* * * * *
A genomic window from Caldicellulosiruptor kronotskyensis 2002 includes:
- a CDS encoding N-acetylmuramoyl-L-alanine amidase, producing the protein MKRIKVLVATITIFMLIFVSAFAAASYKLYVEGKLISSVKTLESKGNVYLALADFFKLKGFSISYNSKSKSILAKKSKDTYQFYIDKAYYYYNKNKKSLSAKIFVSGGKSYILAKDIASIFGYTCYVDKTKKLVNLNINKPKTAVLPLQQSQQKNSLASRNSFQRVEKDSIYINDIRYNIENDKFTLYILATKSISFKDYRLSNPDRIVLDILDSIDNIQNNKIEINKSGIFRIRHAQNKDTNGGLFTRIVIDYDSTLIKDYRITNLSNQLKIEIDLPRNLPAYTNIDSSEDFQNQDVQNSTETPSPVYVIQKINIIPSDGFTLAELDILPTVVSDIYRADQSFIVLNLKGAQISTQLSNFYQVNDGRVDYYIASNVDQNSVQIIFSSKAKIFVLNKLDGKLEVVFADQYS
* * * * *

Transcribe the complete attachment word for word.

A genomic window from Caldicellulosiruptor kronotskyensis 2002 includes:
- a CDS encoding N-acetylmuramoyl-L-alanine amidase, producing the protein MKRIKVLVATITIFMLIFVSAFAAASYKLYVEGKLISSVKTLESKGNVYLALADFFKLKGFSISYNSKSKSILAKKSKDTYQFYIDKAYYYYNKNKKSLSAKIFVSGGKSYILAKDIASIFGYTCYVDKTKKLVNLNINKPKTAVLPLQQSQQKNSLASRNSFQRVEKDSIYINDIRYNIENDKFTLYILATKSISFKDYRLSNPDRIVLDILDSIDNIQNNKIEINKSGIFRIRHAQNKDTNGGLFTRIVIDYDSTLIKDYRITNLSNQLKIEIDLPRNLPAYTNIDSSEDFQNQDVQNSTETPSPVYVIQKINIIPSDGFTLAELDILPTVVSDIYRADQSFIVLNLKGAQISTQLSNFYQVNDGRVDYYIASNVDQNSVQIIFSSKAKIFVLNKLDGKLEVVFADQYS